TOKYO -- Is Renault-Nissan uber-executive Carlos Ghosn -- dubbed the rock star CEO in Japan -- finally looking to leave the stage?
As he prepares for Nissan's annual shareholders' meeting on June 26, the 58-year-old Ghosn undoubtedly will face questions from the floor about how long he expects to stay at the helm.
A recent report by Bloomberg said he has no plans to preside over the carmaker's next midterm business plan. The current plan, launched by Ghosn last year, ends March 31, 2017.
If he bows out then, he'll be a ripe 63, still relatively young by corporate Japan's standards. Consider Suzuki Motor Corp. patriarch Osamu Suzuki. At 82, he's firmly at the wheel.
But without question, even at 58, Ghosn has paid his dues.
Even before the recent speculation about him hanging up his hat, Ghosn acknowledged the wear and tear of his job.
Speaking at the Automotive News World Congress in January, Ghosn was asked whether he plans to remain CEO of both Nissan and Renault until he retires. His short answer: "I hope so."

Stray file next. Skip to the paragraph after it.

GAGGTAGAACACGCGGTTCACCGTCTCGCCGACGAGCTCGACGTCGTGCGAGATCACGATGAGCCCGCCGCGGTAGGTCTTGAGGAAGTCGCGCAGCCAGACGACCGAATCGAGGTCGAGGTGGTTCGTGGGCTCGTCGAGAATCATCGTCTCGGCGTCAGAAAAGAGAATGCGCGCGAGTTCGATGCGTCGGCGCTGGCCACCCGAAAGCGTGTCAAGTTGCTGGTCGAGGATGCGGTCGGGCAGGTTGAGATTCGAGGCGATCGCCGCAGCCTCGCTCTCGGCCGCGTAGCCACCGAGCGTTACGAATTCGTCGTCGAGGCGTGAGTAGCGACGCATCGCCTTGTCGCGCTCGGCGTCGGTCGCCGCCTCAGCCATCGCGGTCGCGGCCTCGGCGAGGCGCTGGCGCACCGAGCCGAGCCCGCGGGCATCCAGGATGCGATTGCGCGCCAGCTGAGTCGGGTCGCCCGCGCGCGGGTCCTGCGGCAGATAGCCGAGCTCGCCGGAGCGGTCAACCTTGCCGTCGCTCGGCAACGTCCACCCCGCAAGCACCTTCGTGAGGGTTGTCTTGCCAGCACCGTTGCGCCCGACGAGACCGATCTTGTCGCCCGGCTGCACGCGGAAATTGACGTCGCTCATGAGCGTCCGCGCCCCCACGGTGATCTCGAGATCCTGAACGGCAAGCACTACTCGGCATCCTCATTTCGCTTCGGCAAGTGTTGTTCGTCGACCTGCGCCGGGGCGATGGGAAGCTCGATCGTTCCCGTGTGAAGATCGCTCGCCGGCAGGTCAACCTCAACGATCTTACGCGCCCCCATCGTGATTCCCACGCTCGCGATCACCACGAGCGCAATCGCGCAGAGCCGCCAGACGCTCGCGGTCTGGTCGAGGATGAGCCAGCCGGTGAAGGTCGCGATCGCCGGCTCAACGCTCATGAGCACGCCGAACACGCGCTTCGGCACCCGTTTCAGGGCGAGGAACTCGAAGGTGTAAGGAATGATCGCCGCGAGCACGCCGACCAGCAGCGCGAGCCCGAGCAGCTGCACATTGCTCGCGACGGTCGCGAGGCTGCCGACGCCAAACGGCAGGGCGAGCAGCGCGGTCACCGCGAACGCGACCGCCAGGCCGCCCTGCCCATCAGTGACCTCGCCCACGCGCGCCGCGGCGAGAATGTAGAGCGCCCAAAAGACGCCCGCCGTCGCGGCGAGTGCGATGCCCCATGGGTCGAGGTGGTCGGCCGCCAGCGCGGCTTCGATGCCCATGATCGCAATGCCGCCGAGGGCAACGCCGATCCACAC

Then he got pensive about straddling two companies on different continents: "Do I recommend it to anybody? No, I don't.
"You do it because you have to do it," Ghosn added after the laughter died down. "Heading one car manufacturer is enough."
In the rarified league of truly global, jet-setting chief executives, Ghosn arguably is matched only by Chrysler-Fiat CEO Sergio Marchionne. Both worked magic in resuscitating failing car companies. But Ghosn holds an edge in bragging rights.
Marchionne added Chrysler to the Fiat empire three years ago. Ghosn has overseen his two-company alliance since 2005.
And Ghosn's task is arguably more complex and challenging in virtue of its larger size and the cultural gymnastics he has to execute as the foreign boss of a Japanese national icon.
Whenever Ghosn finally does step down, no one will say he didn't stand and deliver. His retirement will be a rest well deserved.